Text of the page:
Chen YP, Jovani-Sancho Mdel M, Sheth CC

Clinical revascularization cases conducted on human subjects were selected, reviewed and organized into two charts including patient information, diagnostic information, treatment and results in follow-up visits. Results: Ninety-seven of 101 teeth (96.0%) were successfully treated with the revascularization technique. The range of technique variations available for irrigation, disinfection and blood clot induction have a negligible impact on the clinical outcome variables tested in our analysis. During the follow-up visits, apical closure was detected in fewer cases (55.4%) as compared to the other apexogenesis phenomena (increased root length, 76.2%; increased root width, 79.2%). Conclusions: The review shows that the revascularization technique showed marked increase in the root length, width and apical closure in the cases that were reported independently of clinical variables such as operator and material selection and individual differences in protocols. See full abstract.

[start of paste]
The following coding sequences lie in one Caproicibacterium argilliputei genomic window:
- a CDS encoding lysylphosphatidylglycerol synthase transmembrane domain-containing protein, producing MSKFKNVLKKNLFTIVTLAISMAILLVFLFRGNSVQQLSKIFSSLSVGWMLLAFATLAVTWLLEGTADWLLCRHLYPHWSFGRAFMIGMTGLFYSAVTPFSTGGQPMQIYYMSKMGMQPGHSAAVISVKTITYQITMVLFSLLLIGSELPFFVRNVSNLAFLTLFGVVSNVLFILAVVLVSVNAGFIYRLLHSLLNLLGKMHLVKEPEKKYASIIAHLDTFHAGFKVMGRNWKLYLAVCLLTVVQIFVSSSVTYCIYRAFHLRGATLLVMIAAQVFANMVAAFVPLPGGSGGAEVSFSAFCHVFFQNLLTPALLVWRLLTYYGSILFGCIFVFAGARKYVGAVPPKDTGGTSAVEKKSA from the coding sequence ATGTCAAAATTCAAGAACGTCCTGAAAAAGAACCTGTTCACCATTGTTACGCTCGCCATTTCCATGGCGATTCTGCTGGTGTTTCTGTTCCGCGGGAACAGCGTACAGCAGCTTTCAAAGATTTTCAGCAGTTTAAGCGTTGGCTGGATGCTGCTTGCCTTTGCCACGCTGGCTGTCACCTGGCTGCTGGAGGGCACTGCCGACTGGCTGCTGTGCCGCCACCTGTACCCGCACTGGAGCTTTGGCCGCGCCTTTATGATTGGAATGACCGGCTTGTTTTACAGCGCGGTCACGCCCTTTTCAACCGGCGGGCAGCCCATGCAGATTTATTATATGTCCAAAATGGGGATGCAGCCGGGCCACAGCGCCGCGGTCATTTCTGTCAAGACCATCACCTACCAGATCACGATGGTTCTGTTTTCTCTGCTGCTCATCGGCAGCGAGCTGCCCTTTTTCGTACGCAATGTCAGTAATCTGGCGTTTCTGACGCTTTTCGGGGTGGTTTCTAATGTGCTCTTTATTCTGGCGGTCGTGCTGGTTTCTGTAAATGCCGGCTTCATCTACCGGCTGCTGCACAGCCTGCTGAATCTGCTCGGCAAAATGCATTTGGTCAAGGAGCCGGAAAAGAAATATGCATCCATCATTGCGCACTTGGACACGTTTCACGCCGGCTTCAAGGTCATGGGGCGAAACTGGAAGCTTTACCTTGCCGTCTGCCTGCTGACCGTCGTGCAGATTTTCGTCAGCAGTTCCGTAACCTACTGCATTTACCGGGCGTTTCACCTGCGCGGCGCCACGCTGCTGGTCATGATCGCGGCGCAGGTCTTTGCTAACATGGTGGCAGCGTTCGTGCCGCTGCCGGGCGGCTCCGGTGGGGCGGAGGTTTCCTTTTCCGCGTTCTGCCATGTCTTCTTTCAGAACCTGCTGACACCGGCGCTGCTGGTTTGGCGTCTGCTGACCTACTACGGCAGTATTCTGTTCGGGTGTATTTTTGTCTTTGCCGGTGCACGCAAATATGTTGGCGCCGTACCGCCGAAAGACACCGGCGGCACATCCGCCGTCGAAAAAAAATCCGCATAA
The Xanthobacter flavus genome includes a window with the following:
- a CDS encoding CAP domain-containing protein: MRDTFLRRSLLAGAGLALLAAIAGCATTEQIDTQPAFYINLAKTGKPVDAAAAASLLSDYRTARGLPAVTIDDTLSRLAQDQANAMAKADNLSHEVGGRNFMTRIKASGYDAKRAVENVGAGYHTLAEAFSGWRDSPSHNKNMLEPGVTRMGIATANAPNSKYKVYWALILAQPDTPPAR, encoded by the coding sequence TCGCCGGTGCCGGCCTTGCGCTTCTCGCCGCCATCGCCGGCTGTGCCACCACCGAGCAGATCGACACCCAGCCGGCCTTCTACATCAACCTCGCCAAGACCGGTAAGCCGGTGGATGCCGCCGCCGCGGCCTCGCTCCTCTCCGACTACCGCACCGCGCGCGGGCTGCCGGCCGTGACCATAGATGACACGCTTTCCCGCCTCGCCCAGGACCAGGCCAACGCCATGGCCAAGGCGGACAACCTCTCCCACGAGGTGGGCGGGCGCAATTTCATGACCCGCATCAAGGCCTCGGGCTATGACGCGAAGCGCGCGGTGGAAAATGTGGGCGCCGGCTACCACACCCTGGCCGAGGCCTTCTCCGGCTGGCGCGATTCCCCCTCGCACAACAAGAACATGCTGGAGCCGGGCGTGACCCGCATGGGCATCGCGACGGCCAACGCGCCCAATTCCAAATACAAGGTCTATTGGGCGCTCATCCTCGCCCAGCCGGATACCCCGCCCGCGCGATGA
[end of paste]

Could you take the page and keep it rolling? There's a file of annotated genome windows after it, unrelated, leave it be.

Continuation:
JOA & EL: The authors should be complimented on a very detailed review of the present literature on pulpal revascularization. This review is to a large extent based on case reports and only three studies with more than 10 cases included. The great variety in methodology and follow-up plus various healing criteria strongly indicate that larger studies are urgently needed.


Jens Ove Andreasen (JOA) & Eva Lauridsen (EL)